High School
Cross-Curricular

More Than A Fiesta: Exploring Mexican Independence Day

Although it is debated whether to celebrate Mexican Independence Day on September 15th and/or 16th, this holiday is celebrated worldwide, with large celebrations in cities like Houston. As such, teaching students about the history and context behind the holiday can provide personal and cultural relevance. The resources included in this collection offer lesson plans, videos, articles and more to help make your Mexican Independence Day instruction engaging and meaningful to your older students.
A Collection By Tracy Pinkard
  • 7 Collection Items
  • 7 Collection Items
  • Discussion
More Than A Fiesta: Exploring Mexican Independence Day
  • Tracy Pinkard says:
    This video by Somos Raza is perfect for whole class instruction or for students to review on their own. The images are awesome and the information provides an excellent, detailed examination of the Mexican fight for independence. I especially like the personal facts included about the major figures during this period of Mexican history.
  • good.is
    good.is

    What Donald Trump Can Learn from Mexican Independence Day

    4 minute read
    Tracy Pinkard says:
    Heather Dockray does an amazing job of relating the historic fight for Mexican Independence from Spain to a current controversial political ideology. Whether you (or your students) agree with Trump or not, this article raises excellent questions for discussion, debate, and further research. I recommend using this article to explore current and future perceptions of Hispanic/Latino history, culture, and global influence.
  • Tracy Pinkard says:
    This infographic presents the key figures in the Mexican fight for independence, in particular, those hailed in El Grito. This resource is not only great as a poster, but also to generate discussion about the role of religion, women, and more in the Mexican revolution against Spain.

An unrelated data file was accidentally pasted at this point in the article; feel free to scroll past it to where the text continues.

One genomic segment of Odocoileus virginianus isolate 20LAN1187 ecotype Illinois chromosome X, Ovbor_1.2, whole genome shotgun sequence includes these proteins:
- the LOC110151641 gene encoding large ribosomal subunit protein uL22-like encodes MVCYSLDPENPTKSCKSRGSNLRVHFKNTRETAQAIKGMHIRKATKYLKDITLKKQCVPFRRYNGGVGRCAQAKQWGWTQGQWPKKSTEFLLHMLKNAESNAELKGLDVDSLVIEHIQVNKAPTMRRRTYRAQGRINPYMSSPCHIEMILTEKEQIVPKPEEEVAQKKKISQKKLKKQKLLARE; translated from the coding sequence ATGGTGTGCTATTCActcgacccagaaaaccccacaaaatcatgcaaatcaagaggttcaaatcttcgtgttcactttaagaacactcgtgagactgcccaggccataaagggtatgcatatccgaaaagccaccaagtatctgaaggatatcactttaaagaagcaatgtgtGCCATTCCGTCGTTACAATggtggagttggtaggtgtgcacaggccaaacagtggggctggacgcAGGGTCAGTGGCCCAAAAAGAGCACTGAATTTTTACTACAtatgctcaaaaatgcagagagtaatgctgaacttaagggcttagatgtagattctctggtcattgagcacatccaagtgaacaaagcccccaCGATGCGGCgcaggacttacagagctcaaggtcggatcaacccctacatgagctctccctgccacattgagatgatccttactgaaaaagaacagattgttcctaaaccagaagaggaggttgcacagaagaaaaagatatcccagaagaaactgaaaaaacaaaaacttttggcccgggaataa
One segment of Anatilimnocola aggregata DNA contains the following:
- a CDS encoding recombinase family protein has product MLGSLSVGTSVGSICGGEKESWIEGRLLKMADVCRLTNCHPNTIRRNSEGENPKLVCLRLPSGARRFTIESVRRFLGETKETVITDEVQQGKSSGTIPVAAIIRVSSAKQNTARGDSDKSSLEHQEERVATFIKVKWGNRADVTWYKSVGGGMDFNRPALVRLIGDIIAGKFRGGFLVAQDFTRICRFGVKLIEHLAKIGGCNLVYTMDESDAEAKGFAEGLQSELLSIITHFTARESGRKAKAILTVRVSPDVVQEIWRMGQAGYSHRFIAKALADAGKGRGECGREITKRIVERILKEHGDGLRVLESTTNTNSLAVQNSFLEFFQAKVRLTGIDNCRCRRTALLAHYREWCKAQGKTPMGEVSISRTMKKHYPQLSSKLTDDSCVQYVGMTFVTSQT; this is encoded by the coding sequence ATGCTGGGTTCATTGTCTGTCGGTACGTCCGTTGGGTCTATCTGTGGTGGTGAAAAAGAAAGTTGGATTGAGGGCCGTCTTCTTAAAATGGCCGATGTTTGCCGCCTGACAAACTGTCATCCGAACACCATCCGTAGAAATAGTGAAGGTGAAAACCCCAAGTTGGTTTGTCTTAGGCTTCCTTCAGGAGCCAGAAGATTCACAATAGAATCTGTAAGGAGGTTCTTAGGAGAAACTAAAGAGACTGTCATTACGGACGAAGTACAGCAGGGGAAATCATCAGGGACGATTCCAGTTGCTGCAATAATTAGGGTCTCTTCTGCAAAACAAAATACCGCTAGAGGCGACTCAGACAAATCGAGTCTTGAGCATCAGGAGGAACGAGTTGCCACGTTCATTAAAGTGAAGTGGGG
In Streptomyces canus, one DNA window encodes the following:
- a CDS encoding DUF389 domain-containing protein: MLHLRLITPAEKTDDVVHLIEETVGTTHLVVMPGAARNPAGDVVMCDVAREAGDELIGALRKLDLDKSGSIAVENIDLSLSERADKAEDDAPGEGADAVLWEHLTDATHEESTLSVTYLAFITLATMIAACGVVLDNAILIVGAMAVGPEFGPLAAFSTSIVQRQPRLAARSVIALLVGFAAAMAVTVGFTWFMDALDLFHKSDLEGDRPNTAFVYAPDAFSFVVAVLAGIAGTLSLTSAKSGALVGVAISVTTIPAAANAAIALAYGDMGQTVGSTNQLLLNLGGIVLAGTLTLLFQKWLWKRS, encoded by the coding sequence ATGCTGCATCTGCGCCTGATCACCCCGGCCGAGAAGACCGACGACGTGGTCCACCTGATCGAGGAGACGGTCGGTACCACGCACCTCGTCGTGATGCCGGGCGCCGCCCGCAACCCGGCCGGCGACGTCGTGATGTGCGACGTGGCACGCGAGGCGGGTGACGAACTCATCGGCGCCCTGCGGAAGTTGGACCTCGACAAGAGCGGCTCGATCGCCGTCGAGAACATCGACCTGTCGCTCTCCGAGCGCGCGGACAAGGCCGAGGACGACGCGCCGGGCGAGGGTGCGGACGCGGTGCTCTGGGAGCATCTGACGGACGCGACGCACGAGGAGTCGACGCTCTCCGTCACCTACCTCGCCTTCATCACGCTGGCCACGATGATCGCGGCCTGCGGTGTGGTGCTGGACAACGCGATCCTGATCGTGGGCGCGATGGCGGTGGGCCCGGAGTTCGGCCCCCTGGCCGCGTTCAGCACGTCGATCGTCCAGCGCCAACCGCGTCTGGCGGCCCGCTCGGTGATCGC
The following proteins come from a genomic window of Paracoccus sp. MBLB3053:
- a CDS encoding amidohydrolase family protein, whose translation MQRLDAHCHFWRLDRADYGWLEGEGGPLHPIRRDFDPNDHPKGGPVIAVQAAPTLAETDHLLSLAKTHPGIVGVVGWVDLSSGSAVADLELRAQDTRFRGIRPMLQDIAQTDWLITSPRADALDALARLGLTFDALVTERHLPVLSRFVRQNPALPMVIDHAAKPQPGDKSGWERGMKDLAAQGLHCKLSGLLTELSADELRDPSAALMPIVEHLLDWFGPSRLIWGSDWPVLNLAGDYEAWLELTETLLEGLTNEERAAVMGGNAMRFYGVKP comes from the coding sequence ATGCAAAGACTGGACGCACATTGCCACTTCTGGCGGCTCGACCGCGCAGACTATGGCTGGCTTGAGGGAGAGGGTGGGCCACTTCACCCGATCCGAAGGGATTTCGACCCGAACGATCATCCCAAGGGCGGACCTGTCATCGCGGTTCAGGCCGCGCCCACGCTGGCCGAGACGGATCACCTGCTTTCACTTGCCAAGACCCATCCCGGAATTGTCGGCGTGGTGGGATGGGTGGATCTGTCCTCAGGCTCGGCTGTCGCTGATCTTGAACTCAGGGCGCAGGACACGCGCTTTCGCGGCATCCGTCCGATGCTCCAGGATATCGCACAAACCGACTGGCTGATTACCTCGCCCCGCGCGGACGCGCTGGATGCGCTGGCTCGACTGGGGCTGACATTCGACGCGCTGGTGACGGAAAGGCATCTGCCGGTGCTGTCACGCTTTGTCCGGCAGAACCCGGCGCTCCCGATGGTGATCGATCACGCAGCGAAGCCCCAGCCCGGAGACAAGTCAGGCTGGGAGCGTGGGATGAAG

• dcc.newberry.org
    dcc.newberry.org

    Caste and Politics in the Struggle for Mexican Independence: Digital Collections for the Classroom

    7 minute read
    Tracy Pinkard says:
    This detailed article by Hana Layson, Charlotte Ross, and Christopher Boyer is excellent to use for whole or small group lecture or to share with students fo independent exploration. There is more than enough information provided to also use this resource as a springboard for discussion, research, and/or extension.
  • Colonial Mexico

    Website
    k12west.mrdonn.org
    k12west.mrdonn.org
    Tracy Pinkard says:
    This article is a great resource for students to begin to independently explore more about the circumstances surrounding Mexico's fight for independence from Spanish rule. Packed with interesting facts, contextual references, and detailed information about the major figures in Mexican Independence, this website is also well-organized, with language and vocabulary appropriate for older students.
  • Tracy Pinkard says:
    Eddie G! has created an entertaining and informative video history of the fight for Mexican independence. There are so many excellent points for discussion and further research that you could pause the video every five seconds! But don't - play it through (at least the first time) for a captivating way to introduce students to Mexican Independence Day. While a comment at about minute 03:16 could be controversial, the other three minutes or so are definitely worth bookmarking this video.
  • Tracy Pinkard says:
    LessonPlanet provides an extensive list of lesson plans related to the Mexican War for Independence. Although this is a paid site, a free trial is offered and the quantity of quality of the lesson plans make it worth it. The lesson plans are organized for easy perusal, indicate the targeted grade levels, are generally standards-aligned, and most of all explore Mexican independence in innovative and effective ways.
BloomBoard SparkOther Cross-Curricular
BloomBoard Asks:What are some ways of the strategies you use with your students to examine the cultural, political, economic and other contextual factors precepitating the Mexican fight for independence from Spain?